Indians and privacy

Anorion

Sith Lord
Staff member
Admin
sure okay, but what is the problem with the app?
The app itself does not have the capability for misuse at this point of time.

Thing is, let us just say that the worst case scenario is that the govt is trying to consolidate its power by putting itself in the centre of personal life instead of being a service provider in civic life, then the point of attack should not be the app. If the worst case scenario is indeed true, then attacking the app will not achieve anything, better to channel all efforts to a better personal data regime. This is stuck in limbo because of pushback from stakeholders, where simple services such as Wikipedia will not work because the proposed data privacy regime is actually harsher than GDPR! No one has checked if the app is GDPR compliant btw. IMO we need to go through the entire process and find out exactly how claustrophobic these surveillance tech can get before there is sufficient public push back to effect actual change. It took like 15 years before the UK started destroying the national DNA database, IMO, India has to go through this journey if the surveillance gets oppressive. It might just turn out to be fine. We cannot say at this point in time.
 
OP
Desmond David

Desmond David

Destroy Erase Improve
Staff member
Thing is, let us just say that the worst case scenario is that the govt is trying to consolidate its power by putting itself in the centre of personal life instead of being a service provider in civic life, then the point of attack should not be the app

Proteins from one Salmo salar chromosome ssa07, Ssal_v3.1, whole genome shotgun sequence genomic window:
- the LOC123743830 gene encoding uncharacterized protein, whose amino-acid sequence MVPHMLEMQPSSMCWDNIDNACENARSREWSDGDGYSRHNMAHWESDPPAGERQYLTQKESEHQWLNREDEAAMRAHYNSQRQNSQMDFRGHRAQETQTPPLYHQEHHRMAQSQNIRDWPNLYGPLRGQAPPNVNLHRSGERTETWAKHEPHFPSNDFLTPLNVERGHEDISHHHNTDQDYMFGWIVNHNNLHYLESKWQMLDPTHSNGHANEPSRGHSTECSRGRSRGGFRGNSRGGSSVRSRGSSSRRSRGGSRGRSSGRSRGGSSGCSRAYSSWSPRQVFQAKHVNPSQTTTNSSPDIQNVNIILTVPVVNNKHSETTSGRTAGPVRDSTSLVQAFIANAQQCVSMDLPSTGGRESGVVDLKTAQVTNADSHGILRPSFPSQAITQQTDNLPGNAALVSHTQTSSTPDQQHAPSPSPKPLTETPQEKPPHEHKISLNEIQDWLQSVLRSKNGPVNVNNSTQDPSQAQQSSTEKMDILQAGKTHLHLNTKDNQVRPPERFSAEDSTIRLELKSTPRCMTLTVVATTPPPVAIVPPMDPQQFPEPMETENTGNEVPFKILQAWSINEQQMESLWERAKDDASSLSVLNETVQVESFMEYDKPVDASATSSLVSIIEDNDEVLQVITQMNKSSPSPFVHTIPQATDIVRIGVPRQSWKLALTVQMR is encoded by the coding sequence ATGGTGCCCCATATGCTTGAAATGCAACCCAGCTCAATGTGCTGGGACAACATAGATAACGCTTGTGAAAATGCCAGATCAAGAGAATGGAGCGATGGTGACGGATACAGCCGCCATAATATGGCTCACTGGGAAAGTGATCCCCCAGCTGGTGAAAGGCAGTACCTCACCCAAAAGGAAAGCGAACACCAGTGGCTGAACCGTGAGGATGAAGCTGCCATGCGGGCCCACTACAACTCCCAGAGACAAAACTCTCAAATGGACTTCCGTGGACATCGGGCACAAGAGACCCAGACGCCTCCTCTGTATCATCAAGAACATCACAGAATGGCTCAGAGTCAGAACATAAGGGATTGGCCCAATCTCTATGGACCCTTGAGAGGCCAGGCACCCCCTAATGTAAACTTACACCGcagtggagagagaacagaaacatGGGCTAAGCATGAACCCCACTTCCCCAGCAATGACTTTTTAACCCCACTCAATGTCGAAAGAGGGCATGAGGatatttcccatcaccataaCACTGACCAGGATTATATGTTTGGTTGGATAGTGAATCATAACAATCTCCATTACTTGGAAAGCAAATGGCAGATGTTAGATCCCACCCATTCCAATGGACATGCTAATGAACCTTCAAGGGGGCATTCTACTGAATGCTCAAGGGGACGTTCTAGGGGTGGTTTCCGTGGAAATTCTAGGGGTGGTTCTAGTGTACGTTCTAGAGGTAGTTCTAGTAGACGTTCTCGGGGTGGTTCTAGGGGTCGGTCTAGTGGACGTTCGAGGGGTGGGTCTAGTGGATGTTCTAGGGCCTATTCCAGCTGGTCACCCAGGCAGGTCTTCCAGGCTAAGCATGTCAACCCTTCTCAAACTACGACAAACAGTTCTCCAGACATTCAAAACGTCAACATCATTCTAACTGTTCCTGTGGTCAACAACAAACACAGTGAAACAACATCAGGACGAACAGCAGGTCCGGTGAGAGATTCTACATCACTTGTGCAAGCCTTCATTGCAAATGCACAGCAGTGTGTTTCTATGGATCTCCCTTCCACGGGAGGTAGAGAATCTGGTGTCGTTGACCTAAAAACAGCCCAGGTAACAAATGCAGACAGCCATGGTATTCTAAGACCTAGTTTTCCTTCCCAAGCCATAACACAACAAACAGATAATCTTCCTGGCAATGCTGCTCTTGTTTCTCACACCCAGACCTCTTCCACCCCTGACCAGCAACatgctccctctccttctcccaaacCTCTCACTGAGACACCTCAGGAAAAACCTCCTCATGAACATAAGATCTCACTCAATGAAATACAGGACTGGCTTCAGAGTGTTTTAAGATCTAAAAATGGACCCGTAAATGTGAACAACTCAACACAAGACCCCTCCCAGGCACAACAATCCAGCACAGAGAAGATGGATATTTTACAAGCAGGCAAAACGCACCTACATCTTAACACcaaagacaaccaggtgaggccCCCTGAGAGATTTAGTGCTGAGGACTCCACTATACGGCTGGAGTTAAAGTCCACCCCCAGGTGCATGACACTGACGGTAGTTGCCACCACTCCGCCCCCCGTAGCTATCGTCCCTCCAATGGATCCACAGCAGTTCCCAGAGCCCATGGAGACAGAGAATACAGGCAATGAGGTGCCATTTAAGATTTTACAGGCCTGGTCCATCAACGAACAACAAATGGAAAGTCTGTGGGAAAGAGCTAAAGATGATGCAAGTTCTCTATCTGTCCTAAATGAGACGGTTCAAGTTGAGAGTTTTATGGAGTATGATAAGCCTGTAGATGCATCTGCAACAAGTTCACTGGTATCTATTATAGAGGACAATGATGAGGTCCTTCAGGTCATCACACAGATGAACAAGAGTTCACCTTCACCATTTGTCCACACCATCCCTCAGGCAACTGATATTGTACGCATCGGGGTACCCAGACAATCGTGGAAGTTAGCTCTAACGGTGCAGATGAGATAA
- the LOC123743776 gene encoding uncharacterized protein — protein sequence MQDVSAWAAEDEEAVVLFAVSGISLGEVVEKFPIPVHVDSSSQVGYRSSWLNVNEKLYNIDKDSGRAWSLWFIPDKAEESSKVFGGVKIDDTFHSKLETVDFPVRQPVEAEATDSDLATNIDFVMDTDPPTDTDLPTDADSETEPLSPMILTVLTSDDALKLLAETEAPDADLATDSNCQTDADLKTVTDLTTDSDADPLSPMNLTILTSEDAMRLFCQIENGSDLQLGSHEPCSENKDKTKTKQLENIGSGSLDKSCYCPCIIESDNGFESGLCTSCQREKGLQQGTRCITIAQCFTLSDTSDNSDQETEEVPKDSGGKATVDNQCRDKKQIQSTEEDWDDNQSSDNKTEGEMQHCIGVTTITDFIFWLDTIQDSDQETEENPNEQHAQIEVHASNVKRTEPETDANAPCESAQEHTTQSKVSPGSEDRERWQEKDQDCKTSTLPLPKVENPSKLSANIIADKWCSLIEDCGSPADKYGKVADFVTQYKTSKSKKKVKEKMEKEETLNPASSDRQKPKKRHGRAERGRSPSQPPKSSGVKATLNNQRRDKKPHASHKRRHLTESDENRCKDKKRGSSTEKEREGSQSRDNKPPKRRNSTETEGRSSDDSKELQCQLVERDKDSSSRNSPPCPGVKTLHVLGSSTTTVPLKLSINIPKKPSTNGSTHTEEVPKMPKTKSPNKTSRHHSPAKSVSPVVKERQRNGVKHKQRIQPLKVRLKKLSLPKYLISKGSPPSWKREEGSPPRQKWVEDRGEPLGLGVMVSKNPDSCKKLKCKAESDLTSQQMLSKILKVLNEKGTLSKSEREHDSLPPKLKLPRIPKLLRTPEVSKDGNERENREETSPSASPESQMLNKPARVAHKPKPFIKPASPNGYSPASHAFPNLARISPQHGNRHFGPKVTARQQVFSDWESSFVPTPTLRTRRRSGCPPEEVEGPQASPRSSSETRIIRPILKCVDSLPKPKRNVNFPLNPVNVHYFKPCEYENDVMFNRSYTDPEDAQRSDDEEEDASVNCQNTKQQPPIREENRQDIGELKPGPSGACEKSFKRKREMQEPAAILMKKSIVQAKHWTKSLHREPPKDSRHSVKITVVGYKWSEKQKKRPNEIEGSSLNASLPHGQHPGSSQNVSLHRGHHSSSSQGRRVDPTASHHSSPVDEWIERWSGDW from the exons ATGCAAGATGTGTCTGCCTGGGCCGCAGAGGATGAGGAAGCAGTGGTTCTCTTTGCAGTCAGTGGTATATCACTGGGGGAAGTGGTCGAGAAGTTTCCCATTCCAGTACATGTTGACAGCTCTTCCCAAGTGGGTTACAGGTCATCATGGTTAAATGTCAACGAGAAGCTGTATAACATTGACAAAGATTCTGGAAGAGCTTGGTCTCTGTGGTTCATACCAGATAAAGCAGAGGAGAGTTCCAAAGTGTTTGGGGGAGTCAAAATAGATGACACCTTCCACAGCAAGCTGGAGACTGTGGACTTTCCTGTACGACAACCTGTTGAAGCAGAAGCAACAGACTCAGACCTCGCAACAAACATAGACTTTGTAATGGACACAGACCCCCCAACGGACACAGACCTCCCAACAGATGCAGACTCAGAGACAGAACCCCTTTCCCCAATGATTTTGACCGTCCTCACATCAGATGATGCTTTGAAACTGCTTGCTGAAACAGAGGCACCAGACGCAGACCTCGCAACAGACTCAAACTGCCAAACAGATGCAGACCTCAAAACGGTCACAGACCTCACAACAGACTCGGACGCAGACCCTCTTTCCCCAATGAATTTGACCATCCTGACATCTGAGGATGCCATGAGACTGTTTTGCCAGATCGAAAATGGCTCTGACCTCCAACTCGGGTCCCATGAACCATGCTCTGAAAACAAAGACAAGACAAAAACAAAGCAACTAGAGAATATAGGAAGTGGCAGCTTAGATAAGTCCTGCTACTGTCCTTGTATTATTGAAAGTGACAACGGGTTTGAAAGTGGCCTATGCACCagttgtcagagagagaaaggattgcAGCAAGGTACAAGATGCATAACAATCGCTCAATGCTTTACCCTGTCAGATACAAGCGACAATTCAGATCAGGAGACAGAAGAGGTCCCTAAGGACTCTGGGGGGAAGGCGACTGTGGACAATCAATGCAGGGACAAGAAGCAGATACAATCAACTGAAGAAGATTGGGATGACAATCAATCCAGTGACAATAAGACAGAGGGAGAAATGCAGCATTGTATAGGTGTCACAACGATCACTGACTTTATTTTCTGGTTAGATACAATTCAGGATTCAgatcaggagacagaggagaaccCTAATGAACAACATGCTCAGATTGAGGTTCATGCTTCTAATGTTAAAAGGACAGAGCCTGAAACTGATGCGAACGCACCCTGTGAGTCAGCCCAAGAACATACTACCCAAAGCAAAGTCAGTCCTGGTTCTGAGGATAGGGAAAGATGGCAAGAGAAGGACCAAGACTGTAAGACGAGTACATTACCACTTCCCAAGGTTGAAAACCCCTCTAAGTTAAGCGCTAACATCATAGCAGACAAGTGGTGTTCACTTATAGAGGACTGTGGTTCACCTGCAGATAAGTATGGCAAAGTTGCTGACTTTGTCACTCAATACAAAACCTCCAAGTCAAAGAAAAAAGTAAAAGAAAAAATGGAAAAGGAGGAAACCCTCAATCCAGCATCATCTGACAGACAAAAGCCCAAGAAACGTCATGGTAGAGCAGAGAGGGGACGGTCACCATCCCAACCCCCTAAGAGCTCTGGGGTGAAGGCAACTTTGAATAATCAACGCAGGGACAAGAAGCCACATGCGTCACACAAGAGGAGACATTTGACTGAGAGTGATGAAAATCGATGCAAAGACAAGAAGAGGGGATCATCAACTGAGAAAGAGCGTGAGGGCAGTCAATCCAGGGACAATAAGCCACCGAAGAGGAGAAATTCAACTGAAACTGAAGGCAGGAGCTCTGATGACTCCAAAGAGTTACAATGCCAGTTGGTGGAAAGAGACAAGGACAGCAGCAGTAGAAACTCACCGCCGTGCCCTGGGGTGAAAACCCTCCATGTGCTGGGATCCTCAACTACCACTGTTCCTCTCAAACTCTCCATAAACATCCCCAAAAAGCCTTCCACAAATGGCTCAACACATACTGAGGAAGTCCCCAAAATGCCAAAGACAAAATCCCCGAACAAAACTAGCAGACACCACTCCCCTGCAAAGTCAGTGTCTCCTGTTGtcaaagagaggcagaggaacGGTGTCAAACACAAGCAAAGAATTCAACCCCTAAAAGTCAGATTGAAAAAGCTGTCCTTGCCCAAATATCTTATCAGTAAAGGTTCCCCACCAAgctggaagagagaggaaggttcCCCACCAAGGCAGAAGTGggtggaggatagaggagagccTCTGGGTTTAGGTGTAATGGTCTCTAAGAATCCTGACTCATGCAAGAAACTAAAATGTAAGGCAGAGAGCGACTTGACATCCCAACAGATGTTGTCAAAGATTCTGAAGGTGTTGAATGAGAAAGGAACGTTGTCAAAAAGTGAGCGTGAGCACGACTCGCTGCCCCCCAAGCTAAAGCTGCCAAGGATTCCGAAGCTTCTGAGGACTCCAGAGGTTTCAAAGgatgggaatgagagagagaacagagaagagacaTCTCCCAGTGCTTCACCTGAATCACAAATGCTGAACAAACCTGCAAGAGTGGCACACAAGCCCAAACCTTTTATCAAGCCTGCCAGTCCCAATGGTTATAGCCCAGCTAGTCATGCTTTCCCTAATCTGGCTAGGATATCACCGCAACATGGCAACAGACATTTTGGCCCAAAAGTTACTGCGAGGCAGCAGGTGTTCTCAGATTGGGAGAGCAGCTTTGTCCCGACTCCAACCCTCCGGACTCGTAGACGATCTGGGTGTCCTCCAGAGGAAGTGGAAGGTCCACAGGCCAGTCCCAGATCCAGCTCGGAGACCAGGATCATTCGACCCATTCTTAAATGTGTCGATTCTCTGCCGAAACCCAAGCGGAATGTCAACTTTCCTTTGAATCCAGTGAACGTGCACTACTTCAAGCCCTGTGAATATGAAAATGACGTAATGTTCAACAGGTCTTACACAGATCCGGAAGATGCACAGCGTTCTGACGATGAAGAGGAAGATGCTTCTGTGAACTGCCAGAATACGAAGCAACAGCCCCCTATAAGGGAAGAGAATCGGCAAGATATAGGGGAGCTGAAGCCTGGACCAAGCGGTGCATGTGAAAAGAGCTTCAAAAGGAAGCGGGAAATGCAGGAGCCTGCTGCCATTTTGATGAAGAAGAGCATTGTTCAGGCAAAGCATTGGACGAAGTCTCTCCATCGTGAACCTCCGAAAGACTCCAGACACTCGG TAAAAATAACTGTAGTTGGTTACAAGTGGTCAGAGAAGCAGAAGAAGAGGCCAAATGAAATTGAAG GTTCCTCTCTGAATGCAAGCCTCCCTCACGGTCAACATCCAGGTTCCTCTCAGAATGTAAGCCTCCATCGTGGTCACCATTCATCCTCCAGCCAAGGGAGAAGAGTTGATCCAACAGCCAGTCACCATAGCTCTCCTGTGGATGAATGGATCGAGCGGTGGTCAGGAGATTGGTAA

If there is even a 1% chance that the data can be abused, how to ensure accountability?
If the worst case scenario is indeed true, then attacking the app will not achieve anything
Only thing I want is transparency. I am not against installing the app as long as there is transparency as to what data is being collected and how it is processed. Publishing the source code will help in this regard. It will also calm down privacy activists and lawyers and improve the image of the govt. It's win-win.

In either case, I will defer to the Internet Freedom Foundation's judgement in this regard.
 

Nerevarine

Well-Known Member
No one is doubting the intention of the app by the way. Adhar was also intended to be a population registry of sorts but look how many data breaches related to adhar has happened so far, that too was given to a private body for implementation, I think it was Infosys.

External audit is only solution to solve this imo. Especially since the app is a non profit app..
And look at the positive scenario. Maybe such open source contribution will let other countries join in. This can really boost India's rep.
 

whitestar_999

Super Moderator
No one is doubting the intention of the app by the way. Adhar was also intended to be a population registry of sorts but look how many data breaches related to adhar has happened so far, that too was given to a private body for implementation, I think it was Infosys.
No, the only infosys connection to Aadhaar is Nandan Nilekani. Also all those data leaks happened at registration/end usage side & never from UIDAI/Aadhaar core infrastructure.
 

Anorion

Sith Lord
Staff member
Admin
There has been no data breach from Aadhaar, it was mostly during the on boarding process, and the punishment for that was harsh. For example, the guy who revealed Dhoni's details on social media, that entire agency was shut down.